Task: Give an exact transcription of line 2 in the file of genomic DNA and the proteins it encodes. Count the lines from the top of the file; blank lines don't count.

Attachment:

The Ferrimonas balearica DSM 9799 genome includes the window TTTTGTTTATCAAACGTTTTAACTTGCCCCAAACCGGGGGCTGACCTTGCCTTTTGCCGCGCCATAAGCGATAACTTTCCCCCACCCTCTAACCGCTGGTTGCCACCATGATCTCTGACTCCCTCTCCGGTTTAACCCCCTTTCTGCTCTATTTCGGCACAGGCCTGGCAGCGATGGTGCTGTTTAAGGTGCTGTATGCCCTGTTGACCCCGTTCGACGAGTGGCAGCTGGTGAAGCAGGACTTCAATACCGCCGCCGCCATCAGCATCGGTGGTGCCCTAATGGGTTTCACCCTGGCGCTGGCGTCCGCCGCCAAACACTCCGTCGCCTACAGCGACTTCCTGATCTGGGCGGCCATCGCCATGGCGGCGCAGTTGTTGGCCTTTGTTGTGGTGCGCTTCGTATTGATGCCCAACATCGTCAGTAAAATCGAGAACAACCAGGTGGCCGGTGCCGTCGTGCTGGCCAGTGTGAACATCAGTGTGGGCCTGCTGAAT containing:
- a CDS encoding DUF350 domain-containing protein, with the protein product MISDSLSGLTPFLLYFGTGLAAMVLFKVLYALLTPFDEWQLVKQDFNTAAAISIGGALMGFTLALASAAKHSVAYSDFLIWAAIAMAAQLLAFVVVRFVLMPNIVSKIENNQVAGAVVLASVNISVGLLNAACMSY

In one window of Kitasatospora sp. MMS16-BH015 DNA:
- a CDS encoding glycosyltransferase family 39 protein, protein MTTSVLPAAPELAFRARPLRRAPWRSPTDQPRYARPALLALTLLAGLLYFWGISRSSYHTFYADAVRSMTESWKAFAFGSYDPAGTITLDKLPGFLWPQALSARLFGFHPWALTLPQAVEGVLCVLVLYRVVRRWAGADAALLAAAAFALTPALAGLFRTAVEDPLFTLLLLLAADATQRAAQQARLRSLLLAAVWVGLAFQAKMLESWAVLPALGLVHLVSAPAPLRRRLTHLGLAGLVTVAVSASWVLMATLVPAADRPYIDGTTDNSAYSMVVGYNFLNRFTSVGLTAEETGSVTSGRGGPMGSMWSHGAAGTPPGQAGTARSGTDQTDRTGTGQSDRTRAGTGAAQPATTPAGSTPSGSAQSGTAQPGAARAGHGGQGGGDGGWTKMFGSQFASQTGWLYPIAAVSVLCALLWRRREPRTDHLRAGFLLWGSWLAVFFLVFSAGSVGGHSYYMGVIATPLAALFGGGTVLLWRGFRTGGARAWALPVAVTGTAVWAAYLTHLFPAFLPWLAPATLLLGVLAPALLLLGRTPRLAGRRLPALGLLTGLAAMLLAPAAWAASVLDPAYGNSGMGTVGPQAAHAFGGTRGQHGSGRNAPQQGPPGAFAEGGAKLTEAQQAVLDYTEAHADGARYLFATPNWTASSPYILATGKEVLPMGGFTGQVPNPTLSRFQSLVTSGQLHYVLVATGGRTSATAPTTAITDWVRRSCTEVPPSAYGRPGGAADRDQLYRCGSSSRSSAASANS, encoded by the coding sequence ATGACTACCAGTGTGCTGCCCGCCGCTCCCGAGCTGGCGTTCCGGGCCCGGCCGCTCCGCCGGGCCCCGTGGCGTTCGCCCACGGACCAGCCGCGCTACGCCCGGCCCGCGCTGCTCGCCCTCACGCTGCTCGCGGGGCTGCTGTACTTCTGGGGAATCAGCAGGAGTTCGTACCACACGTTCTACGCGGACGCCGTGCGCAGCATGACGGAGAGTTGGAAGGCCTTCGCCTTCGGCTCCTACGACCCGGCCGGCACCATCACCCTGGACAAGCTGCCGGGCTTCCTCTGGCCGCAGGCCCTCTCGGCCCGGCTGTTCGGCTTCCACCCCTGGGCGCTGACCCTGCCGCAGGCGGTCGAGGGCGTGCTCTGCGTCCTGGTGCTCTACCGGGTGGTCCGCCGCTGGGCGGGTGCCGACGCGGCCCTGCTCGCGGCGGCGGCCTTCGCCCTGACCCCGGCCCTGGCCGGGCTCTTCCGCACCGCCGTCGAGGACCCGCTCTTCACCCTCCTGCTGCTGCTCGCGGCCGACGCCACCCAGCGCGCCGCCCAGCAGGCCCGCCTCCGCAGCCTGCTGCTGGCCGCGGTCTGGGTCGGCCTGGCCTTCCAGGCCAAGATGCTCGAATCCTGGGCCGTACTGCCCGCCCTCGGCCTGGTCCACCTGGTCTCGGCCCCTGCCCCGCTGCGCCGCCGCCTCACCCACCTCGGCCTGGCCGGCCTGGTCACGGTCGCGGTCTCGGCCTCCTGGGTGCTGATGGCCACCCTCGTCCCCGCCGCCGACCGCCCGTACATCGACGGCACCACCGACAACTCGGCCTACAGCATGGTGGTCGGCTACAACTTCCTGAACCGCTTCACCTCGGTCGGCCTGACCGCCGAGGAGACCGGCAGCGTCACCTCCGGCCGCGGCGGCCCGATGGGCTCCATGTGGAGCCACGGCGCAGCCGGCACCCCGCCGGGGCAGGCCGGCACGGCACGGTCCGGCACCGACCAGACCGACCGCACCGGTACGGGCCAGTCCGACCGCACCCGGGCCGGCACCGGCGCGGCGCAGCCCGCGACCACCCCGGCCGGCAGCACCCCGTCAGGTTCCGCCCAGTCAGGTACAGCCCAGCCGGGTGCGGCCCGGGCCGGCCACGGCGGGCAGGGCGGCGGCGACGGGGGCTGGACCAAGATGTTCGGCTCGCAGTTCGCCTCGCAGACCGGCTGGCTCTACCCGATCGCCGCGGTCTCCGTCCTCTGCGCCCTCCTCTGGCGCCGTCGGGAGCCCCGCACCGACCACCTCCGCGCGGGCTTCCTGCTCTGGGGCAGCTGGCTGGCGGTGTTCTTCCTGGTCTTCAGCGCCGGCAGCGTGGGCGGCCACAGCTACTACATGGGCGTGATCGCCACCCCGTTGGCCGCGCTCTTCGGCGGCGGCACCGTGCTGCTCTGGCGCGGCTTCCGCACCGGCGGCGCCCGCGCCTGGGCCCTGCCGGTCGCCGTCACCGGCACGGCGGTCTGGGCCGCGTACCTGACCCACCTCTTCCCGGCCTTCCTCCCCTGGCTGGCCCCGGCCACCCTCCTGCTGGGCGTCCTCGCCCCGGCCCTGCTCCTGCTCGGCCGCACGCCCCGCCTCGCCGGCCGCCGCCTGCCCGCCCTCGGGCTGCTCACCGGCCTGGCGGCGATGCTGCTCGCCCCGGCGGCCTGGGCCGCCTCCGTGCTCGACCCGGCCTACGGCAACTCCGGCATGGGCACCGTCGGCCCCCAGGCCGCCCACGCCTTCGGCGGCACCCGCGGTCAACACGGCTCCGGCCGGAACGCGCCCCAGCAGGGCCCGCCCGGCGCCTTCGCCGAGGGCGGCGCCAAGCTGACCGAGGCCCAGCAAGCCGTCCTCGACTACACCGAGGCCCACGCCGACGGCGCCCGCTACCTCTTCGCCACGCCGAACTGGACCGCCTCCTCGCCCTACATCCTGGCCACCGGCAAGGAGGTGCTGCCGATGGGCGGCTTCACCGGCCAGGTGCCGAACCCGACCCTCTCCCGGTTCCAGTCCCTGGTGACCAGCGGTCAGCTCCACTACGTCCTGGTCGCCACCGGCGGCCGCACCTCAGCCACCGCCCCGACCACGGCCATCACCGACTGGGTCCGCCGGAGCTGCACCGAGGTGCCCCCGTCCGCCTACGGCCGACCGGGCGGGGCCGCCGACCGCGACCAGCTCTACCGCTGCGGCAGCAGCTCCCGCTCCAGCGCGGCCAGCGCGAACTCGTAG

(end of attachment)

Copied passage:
- a CDS encoding DUF350 domain-containing protein, with the protein product MISDSLSGLTPFLLYFGTGLAAMVLFKVLYALLTPFDEWQLVKQDFNTAAAISIGGALMGFTLALASAAKHSVAYSDFLIWAAIAMAAQLLAFVVVRFVLMPNIVSKIENNQVAGAVVLASVNISVGLLNAACMSY